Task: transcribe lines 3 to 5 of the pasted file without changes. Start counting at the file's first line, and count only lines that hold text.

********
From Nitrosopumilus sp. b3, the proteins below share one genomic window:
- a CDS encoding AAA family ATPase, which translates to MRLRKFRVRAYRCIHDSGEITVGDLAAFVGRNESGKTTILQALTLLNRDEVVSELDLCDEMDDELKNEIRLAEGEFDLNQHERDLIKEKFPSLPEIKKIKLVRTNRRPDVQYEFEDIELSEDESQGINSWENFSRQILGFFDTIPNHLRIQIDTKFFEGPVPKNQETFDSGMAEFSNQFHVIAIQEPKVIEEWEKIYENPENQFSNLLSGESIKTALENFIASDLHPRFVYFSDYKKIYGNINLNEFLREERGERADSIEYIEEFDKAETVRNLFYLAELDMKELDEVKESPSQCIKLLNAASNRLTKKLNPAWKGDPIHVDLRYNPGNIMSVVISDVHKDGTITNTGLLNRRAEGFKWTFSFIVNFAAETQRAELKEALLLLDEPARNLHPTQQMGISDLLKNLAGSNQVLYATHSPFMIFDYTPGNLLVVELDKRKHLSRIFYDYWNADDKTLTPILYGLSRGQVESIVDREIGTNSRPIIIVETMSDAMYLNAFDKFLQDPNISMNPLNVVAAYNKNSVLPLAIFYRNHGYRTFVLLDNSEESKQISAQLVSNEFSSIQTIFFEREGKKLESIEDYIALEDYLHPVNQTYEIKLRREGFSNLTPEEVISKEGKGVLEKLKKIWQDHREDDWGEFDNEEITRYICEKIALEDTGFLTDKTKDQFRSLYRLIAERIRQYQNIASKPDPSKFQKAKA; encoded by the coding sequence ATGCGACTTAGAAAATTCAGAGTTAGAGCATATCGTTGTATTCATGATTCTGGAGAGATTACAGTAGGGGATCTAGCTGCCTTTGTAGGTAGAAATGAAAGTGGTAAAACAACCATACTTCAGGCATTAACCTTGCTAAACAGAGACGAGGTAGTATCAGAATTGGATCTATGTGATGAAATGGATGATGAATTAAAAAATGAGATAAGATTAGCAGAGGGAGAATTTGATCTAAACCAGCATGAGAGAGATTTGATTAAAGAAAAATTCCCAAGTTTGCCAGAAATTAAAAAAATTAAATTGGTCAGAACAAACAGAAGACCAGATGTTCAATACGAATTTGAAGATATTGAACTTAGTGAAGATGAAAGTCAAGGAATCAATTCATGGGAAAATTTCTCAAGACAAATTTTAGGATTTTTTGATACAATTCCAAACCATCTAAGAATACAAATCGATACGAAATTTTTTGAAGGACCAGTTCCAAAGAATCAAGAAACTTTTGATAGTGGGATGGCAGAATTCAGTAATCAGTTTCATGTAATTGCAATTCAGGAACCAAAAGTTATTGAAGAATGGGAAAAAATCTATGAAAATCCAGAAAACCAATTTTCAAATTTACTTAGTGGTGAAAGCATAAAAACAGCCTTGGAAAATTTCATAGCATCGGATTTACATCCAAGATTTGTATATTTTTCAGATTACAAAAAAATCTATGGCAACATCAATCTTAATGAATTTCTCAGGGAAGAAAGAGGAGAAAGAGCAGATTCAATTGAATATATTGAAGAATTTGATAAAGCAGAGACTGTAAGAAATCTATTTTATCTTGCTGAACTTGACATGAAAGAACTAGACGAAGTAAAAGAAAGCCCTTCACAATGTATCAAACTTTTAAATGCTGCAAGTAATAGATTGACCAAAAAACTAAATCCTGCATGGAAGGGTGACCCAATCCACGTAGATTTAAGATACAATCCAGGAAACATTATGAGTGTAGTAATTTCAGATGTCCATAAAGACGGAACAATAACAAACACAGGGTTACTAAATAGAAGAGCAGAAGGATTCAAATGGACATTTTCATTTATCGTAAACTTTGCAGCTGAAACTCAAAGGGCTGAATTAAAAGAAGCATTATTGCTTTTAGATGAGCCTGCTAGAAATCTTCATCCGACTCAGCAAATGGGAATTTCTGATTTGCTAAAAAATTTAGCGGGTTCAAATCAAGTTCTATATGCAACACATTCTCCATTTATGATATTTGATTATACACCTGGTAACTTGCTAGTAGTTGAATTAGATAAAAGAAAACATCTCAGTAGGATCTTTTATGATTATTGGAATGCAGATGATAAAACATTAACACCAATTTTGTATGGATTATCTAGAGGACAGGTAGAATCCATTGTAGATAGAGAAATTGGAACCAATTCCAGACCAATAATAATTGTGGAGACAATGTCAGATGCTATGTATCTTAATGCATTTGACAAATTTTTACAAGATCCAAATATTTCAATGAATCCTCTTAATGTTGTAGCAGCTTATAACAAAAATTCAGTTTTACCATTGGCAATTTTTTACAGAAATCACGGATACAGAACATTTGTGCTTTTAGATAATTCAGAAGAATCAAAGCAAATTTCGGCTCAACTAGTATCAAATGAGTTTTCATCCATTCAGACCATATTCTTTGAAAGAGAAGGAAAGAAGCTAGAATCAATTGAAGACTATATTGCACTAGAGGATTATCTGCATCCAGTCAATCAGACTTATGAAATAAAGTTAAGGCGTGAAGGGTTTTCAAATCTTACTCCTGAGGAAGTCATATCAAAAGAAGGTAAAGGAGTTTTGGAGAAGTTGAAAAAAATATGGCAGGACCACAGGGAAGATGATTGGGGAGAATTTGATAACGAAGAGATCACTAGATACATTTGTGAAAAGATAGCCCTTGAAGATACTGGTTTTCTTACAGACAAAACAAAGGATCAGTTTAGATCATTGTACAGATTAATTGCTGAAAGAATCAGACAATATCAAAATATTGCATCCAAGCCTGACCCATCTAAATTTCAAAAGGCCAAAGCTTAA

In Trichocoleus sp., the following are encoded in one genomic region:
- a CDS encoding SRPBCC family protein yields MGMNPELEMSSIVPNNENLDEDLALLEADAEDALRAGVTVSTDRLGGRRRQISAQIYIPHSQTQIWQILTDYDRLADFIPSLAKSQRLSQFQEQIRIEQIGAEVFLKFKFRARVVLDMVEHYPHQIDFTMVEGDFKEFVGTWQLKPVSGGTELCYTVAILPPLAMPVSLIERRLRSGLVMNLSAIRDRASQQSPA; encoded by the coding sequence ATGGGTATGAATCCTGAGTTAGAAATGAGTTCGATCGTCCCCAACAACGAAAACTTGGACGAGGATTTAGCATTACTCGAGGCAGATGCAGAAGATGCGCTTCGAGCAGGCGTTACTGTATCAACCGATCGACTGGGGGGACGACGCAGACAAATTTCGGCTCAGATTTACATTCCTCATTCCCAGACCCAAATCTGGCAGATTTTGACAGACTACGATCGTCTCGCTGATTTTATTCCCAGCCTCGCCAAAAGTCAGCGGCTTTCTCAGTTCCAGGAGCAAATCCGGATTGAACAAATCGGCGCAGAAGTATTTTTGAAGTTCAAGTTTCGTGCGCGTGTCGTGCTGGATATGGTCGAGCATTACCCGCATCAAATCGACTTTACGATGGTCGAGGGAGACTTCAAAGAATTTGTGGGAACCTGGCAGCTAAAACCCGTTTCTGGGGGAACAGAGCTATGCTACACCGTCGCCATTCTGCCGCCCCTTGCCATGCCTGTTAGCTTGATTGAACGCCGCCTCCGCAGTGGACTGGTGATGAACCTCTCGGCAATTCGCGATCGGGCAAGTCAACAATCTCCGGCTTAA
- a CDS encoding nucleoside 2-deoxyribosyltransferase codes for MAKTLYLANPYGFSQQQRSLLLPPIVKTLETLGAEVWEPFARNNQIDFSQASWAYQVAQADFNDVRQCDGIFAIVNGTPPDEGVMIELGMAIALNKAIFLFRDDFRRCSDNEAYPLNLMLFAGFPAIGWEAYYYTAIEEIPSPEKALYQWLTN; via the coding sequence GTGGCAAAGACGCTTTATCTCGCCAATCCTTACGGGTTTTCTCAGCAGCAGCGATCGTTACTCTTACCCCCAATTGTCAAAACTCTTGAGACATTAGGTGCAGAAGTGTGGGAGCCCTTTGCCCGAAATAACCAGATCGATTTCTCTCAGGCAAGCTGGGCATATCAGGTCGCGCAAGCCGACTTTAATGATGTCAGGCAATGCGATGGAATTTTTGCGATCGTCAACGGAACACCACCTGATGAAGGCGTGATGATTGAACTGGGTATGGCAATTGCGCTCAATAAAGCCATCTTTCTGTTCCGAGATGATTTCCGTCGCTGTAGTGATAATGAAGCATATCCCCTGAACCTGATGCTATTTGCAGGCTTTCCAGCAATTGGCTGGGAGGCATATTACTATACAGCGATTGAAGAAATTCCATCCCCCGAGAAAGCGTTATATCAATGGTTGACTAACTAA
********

In Trichocoleus sp., the following are encoded in one genomic region:
- a CDS encoding SRPBCC family protein yields MGMNPELEMSSIVPNNENLDEDLALLEADAEDALRAGVTVSTDRLGGRRRQISAQIYIPHSQTQIWQILTDYDRLADFIPSLAKSQRLSQFQEQIRIEQIGAEVFLKFKFRARVVLDMVEHYPHQIDFTMVEGDFKEFVGTWQLKPVSGGTELCYTVAILPPLAMPVSLIERRLRSGLVMNLSAIRDRASQQSPA; encoded by the coding sequence ATGGGTATGAATCCTGAGTTAGAAATGAGTTCGATCGTCCCCAACAACGAAAACTTGGACGAGGATTTAGCATTACTCGAGGCAGATGCAGAAGATGCGCTTCGAGCAGGCGTTACTGTATCAACCGATCGACTGGGGGGACGACGCAGACAAATTTCGGCTCAGATTTACATTCCTCATTCCCAGACCCAAATCTGGCAGATTTTGACAGACTACGATCGTCTCGCTGATTTTATTCCCAGCCTCGCCAAAAGTCAGCGGCTTTCTCAGTTCCAGGAGCAAATCCGGATTGAACAAATCGGCGCAGAAGTATTTTTGAAGTTCAAGTTTCGTGCGCGTGTCGTGCTGGATATGGTCGAGCATTACCCGCATCAAATCGACTTTACGATGGTCGAGGGAGACTTCAAAGAATTTGTGGGAACCTGGCAGCTAAAACCCGTTTCTGGGGGAACAGAGCTATGCTACACCGTCGCCATTCTGCCGCCCCTTGCCATGCCTGTTAGCTTGATTGAACGCCGCCTCCGCAGTGGACTGGTGATGAACCTCTCGGCAATTCGCGATCGGGCAAGTCAACAATCTCCGGCTTAA
- a CDS encoding nucleoside 2-deoxyribosyltransferase codes for MAKTLYLANPYGFSQQQRSLLLPPIVKTLETLGAEVWEPFARNNQIDFSQASWAYQVAQADFNDVRQCDGIFAIVNGTPPDEGVMIELGMAIALNKAIFLFRDDFRRCSDNEAYPLNLMLFAGFPAIGWEAYYYTAIEEIPSPEKALYQWLTN; via the coding sequence GTGGCAAAGACGCTTTATCTCGCCAATCCTTACGGGTTTTCTCAGCAGCAGCGATCGTTACTCTTACCCCCAATTGTCAAAACTCTTGAGACATTAGGTGCAGAAGTGTGGGAGCCCTTTGCCCGAAATAACCAGATCGATTTCTCTCAGGCAAGCTGGGCATATCAGGTCGCGCAAGCCGACTTTAATGATGTCAGGCAATGCGATGGAATTTTTGCGATCGTCAACGGAACACCACCTGATGAAGGCGTGATGATTGAACTGGGTATGGCAATTGCGCTCAATAAAGCCATCTTTCTGTTCCGAGATGATTTCCGTCGCTGTAGTGATAATGAAGCATATCCCCTGAACCTGATGCTATTTGCAGGCTTTCCAGCAATTGGCTGGGAGGCATATTACTATACAGCGATTGAAGAAATTCCATCCCCCGAGAAAGCGTTATATCAATGGTTGACTAACTAA